Becoming an Itamae or Sushi Chef

In Japan, the title of a head sushi chef, or itamae, is an exceptionally prestigious and revered title. It is not loosely awarded and only the best of the best get to have it. The term Itamae translates to “in front of the board”, that is this is the person in charge of all that happens on the board where sushi preparation takes place. They are charged with the responsibility of preparing sushi, ruling the sushi kitchen, and pleasing the guests. An itamae in Japan is highly revered and honored.

Fresh mackeral and hocho japanese knife on sushi master cutting board

Aspiring itamae students must come prepared for grueling training and the challenges of the trade. To begin with, great sushi making demands excellent manual dexterity. Sushi makers must have expert knife skills and be able to achieve absolute precision. And the art of sushi making demands creativity in order to build a distinct and memorable sushi menu and reputation.

Expert knife skills are important to be able to cut fish different types of fish expertly and precisely in order to bring out the best pieces of the fish. In sushi preparation, rice and the careful mixing of sauces and arrangement of other ingredients must also be very exact. Neatness and accuracy are crucial.  Each sushi making session must result in perfect rolls, including carefully prepared sushi rice with exactly the proper balance of vinegar and salt, that present a visually stunning and deliciously perfect piece of sushi for the guest with each bite.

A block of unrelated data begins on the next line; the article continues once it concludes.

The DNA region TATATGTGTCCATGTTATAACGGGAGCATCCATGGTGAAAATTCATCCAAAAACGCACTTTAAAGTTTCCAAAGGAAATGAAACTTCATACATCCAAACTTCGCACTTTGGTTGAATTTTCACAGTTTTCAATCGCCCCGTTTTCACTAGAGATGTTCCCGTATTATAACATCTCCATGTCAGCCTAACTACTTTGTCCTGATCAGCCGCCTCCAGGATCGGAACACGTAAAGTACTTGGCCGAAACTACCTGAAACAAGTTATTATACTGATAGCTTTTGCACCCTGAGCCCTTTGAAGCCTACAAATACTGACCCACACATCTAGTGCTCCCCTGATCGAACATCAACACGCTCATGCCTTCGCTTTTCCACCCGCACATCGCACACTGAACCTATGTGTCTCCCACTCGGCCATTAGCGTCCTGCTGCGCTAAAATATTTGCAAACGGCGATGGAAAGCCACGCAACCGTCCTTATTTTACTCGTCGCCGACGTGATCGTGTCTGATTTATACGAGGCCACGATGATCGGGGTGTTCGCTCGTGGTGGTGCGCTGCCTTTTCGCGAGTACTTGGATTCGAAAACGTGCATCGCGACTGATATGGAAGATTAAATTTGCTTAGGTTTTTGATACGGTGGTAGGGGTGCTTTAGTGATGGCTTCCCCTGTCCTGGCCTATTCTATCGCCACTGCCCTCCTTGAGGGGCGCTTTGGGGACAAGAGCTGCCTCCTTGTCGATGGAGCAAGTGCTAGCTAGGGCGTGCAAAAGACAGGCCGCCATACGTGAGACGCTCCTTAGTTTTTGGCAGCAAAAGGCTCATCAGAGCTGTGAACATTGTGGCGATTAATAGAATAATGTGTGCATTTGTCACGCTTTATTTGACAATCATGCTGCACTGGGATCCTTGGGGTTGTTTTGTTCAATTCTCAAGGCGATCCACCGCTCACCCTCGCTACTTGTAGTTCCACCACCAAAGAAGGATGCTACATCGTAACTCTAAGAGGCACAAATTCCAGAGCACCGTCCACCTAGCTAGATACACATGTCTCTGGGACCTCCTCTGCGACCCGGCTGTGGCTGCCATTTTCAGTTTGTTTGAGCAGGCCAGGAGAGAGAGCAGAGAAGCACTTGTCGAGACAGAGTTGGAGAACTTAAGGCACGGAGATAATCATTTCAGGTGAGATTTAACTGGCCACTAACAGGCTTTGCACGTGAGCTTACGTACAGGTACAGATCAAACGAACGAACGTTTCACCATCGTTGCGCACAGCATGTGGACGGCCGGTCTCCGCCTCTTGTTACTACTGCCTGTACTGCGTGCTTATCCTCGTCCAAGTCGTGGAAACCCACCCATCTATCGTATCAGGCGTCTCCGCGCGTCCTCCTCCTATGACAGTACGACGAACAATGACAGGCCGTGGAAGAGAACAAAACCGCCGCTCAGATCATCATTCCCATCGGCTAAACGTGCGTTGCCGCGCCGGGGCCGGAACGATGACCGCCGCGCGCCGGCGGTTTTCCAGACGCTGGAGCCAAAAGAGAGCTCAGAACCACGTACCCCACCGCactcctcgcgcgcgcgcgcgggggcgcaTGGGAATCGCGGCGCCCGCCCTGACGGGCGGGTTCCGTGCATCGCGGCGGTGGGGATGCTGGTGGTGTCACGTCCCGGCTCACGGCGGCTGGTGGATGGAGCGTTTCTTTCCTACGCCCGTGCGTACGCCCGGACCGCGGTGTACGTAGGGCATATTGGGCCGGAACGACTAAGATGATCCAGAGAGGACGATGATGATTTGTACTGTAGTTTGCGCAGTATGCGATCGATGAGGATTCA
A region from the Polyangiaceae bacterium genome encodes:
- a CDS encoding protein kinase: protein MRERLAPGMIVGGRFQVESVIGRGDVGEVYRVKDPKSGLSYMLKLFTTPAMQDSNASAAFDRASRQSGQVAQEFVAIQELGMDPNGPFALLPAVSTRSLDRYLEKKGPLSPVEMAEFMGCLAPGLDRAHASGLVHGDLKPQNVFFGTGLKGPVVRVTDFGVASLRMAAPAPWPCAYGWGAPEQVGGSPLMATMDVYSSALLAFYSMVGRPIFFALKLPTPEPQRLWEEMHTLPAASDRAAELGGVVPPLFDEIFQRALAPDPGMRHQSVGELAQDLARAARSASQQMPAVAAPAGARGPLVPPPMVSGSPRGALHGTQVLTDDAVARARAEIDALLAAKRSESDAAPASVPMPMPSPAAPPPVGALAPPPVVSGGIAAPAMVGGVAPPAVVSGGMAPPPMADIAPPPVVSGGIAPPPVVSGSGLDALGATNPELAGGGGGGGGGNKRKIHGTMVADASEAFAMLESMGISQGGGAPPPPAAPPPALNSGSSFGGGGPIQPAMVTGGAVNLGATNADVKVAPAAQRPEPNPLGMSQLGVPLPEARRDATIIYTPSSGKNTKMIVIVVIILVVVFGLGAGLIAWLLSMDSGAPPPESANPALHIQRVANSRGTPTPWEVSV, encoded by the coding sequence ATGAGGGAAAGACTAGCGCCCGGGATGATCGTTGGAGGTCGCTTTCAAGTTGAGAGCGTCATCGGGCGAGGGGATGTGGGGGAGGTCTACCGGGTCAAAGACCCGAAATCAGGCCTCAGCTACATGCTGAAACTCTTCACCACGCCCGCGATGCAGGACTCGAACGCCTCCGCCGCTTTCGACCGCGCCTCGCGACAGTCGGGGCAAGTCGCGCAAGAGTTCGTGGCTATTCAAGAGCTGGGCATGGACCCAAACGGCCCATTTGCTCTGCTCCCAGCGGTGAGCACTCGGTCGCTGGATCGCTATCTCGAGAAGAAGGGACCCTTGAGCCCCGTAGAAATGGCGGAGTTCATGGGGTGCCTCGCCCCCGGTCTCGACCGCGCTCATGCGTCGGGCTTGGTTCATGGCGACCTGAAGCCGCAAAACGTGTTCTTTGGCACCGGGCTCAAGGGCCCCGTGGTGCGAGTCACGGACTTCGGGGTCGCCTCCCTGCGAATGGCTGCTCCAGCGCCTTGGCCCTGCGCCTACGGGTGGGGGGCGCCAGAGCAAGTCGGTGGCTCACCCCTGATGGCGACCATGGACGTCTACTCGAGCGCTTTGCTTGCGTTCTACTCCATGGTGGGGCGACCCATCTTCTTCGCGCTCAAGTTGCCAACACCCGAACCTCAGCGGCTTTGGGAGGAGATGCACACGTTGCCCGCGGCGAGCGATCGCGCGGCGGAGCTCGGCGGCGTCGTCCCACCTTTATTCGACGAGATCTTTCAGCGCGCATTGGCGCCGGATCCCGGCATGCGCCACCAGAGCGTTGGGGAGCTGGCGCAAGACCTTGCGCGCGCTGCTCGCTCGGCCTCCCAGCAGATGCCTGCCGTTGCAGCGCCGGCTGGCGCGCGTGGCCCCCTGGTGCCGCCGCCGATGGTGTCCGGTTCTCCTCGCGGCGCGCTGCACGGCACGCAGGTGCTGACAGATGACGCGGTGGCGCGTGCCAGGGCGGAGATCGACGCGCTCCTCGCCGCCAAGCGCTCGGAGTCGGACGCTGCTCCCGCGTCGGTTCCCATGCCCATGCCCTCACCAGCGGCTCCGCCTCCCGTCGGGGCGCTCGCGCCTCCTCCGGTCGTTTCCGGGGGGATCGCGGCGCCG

Mackarel fish sliced on sushi cutting board

 

 

With so much to master, the road to attaining the itamae standard is long, tough and requires complete professional devotion of time and skills. Here is the path the future itamae will most commonly take:

Sushi training school and apprenticeship

There are many schools today offering courses on how to train as a sushi chef. However, while these courses may equip students with the concepts and some mechanical skills of sushi preparation, the journey to becoming an expert and revered itamae requires extensive experience and apprenticeship. Programs limited to school training often fail to engrain the intense devotion and discipline, or allow time for learning, making mistakes and trying again, that makes for a truly master sushi chef. In Japan, the real way to become a respected sushi chef is to learn on the job; starting from the very bottom and working your up to the top.

Start with cleaning duties